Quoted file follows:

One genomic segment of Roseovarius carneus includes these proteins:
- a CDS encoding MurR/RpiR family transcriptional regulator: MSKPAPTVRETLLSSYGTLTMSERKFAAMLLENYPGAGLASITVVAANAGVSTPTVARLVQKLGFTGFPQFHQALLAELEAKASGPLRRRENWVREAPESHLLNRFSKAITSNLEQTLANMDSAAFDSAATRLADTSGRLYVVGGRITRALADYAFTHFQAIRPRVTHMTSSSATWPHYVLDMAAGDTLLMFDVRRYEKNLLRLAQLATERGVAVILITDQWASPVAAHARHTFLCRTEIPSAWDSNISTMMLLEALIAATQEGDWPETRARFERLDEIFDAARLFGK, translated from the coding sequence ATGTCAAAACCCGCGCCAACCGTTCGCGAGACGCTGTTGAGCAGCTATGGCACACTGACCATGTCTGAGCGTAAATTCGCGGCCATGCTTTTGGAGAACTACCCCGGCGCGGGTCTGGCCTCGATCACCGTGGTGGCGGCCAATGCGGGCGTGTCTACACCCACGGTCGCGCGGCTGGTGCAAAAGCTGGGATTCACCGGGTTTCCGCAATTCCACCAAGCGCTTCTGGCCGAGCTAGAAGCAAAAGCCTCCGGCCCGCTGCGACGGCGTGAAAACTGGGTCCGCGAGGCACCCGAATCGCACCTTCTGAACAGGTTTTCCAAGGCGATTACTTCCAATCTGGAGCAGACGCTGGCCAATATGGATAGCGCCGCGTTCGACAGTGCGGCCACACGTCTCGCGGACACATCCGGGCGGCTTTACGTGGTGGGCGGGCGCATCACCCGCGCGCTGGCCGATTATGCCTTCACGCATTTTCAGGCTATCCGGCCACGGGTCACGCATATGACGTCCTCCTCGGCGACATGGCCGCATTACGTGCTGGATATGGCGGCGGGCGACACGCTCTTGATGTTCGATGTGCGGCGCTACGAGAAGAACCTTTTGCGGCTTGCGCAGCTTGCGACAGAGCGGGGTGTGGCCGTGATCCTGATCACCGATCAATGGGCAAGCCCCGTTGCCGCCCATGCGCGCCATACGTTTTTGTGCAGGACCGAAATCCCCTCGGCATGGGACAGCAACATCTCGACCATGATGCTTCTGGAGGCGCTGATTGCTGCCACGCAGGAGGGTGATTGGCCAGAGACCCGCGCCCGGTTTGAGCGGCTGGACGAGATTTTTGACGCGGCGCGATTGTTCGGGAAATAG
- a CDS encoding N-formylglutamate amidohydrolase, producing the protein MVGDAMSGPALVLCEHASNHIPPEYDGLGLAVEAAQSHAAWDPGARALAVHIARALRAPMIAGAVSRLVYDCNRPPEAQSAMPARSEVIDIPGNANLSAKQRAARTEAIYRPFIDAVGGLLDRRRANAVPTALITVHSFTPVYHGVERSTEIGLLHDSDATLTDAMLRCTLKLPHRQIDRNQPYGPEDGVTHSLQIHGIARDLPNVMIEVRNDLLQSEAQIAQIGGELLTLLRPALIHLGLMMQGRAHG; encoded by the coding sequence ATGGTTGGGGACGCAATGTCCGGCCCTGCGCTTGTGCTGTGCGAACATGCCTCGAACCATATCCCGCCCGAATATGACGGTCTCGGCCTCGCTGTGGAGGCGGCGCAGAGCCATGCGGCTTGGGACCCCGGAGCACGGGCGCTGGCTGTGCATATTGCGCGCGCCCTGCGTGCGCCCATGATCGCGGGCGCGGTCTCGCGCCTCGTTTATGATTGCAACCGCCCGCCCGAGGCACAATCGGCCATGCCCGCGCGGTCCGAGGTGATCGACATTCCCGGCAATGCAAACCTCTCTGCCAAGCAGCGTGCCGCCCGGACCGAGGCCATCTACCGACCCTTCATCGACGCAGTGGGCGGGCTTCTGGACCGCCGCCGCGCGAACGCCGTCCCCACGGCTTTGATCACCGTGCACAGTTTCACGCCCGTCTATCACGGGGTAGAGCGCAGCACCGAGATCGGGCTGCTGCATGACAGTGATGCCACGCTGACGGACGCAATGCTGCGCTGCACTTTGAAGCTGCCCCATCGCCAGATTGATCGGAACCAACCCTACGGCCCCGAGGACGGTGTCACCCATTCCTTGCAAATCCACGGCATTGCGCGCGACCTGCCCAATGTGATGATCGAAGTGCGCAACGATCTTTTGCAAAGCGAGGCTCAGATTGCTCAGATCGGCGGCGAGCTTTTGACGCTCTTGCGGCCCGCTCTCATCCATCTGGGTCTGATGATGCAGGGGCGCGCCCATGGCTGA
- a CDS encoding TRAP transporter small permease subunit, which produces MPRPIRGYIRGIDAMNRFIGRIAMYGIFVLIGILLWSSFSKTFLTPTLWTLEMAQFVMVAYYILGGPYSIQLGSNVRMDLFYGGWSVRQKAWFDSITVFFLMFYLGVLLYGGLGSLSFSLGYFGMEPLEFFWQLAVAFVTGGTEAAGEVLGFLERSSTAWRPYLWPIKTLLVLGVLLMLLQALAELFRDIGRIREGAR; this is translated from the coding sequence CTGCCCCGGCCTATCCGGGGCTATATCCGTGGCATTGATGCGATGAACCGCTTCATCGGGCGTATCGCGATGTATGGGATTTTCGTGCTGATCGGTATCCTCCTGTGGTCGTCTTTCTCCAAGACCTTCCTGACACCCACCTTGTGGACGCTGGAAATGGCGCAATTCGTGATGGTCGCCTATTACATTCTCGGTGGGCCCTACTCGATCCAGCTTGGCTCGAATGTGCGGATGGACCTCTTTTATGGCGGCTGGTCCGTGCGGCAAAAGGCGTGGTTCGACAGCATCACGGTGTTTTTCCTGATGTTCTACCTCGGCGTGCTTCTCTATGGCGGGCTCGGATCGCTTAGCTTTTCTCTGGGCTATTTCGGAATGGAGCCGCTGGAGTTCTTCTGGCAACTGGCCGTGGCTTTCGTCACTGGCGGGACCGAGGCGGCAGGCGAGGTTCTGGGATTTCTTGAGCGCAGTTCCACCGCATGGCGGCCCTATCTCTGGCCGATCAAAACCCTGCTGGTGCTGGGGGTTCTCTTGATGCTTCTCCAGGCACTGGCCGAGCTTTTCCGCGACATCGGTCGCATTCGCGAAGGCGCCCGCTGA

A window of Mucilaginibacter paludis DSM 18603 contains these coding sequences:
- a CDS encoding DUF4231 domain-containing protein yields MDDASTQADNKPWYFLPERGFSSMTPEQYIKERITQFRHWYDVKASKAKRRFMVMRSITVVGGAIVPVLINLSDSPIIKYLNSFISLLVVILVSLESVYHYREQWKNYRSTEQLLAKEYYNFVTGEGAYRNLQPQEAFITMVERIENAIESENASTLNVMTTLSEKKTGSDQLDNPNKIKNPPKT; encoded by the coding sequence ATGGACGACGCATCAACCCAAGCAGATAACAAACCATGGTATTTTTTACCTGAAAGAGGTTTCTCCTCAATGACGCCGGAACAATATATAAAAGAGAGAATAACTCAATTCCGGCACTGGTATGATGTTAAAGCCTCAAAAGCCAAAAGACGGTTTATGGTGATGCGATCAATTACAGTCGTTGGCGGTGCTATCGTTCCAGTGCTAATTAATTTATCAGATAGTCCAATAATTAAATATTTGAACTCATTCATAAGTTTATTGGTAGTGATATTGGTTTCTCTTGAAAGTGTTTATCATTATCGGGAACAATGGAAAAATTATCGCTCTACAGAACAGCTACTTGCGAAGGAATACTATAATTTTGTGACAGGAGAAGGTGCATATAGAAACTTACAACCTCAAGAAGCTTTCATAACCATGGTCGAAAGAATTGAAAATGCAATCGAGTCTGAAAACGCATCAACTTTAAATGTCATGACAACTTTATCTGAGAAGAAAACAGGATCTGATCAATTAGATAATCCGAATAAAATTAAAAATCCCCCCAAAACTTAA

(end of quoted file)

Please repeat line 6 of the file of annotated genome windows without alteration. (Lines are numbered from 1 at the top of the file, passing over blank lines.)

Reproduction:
- a CDS encoding DUF4231 domain-containing protein yields MDDASTQADNKPWYFLPERGFSSMTPEQYIKERITQFRHWYDVKASKAKRRFMVMRSITVVGGAIVPVLINLSDSPIIKYLNSFISLLVVILVSLESVYHYREQWKNYRSTEQLLAKEYYNFVTGEGAYRNLQPQEAFITMVERIENAIESENASTLNVMTTLSEKKTGSDQLDNPNKIKNPPKT; encoded by the coding sequence ATGGACGACGCATCAACCCAAGCAGATAACAAACCATGGTATTTTTTACCTGAAAGAGGTTTCTCCTCAATGACGCCGGAACAATATATAAAAGAGAGAATAACTCAATTCCGGCACTGGTATGATGTTAAAGCCTCAAAAGCCAAAAGACGGTTTATGGTGATGCGATCAATTACAGTCGTTGGCGGTGCTATCGTTCCAGTGCTAATTAATTTATCAGATAGTCCAATAATTAAATATTTGAACTCATTCATAAGTTTATTGGTAGTGATATTGGTTTCTCTTGAAAGTGTTTATCATTATCGGGAACAATGGAAAAATTATCGCTCTACAGAACAGCTACTTGCGAAGGAATACTATAATTTTGTGACAGGAGAAGGTGCATATAGAAACTTACAACCTCAAGAAGCTTTCATAACCATGGTCGAAAGAATTGAAAATGCAATCGAGTCTGAAAACGCATCAACTTTAAATGTCATGACAACTTTATCTGAGAAGAAAACAGGATCTGATCAATTAGATAATCCGAATAAAATTAAAAATCCCCCCAAAACTTAA